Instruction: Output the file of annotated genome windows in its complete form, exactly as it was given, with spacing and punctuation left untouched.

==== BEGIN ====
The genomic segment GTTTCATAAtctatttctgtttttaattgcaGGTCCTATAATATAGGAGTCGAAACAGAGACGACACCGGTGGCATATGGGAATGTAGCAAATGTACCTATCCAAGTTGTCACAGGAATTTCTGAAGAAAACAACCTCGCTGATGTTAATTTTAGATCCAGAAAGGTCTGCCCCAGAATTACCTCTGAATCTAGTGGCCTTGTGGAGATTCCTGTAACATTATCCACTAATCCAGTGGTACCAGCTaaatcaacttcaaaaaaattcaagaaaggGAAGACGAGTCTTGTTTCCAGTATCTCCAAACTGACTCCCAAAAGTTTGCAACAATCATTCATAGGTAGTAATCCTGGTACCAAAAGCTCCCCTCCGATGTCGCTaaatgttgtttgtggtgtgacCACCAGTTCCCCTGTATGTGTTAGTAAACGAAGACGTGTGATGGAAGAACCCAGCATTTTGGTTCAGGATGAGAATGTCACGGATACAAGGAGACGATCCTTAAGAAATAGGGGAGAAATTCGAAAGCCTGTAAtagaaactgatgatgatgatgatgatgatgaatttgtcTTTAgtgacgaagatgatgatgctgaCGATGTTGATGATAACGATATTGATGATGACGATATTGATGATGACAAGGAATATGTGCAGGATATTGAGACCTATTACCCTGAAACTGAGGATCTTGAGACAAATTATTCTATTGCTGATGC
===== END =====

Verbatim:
The genomic segment GTTTCATAAtctatttctgtttttaattgcaGGTCCTATAATATAGGAGTCGAAACAGAGACGACACCGGTGGCATATGGGAATGTAGCAAATGTACCTATCCAAGTTGTCACAGGAATTTCTGAAGAAAACAACCTCGCTGATGTTAATTTTAGATCCAGAAAGGTCTGCCCCAGAATTACCTCTGAATCTAGTGGCCTTGTGGAGATTCCTGTAACATTATCCACTAATCCAGTGGTACCAGCTaaatcaacttcaaaaaaattcaagaaaggGAAGACGAGTCTTGTTTCCAGTATCTCCAAACTGACTCCCAAAAGTTTGCAACAATCATTCATAGGTAGTAATCCTGGTACCAAAAGCTCCCCTCCGATGTCGCTaaatgttgtttgtggtgtgacCACCAGTTCCCCTGTATGTGTTAGTAAACGAAGACGTGTGATGGAAGAACCCAGCATTTTGGTTCAGGATGAGAATGTCACGGATACAAGGAGACGATCCTTAAGAAATAGGGGAGAAATTCGAAAGCCTGTAAtagaaactgatgatgatgatgatgatgatgaatttgtcTTTAgtgacgaagatgatgatgctgaCGATGTTGATGATAACGATATTGATGATGACGATATTGATGATGACAAGGAATATGTGCAGGATATTGAGACCTATTACCCTGAAACTGAGGATCTTGAGACAAATTATTCTATTGCTGATGC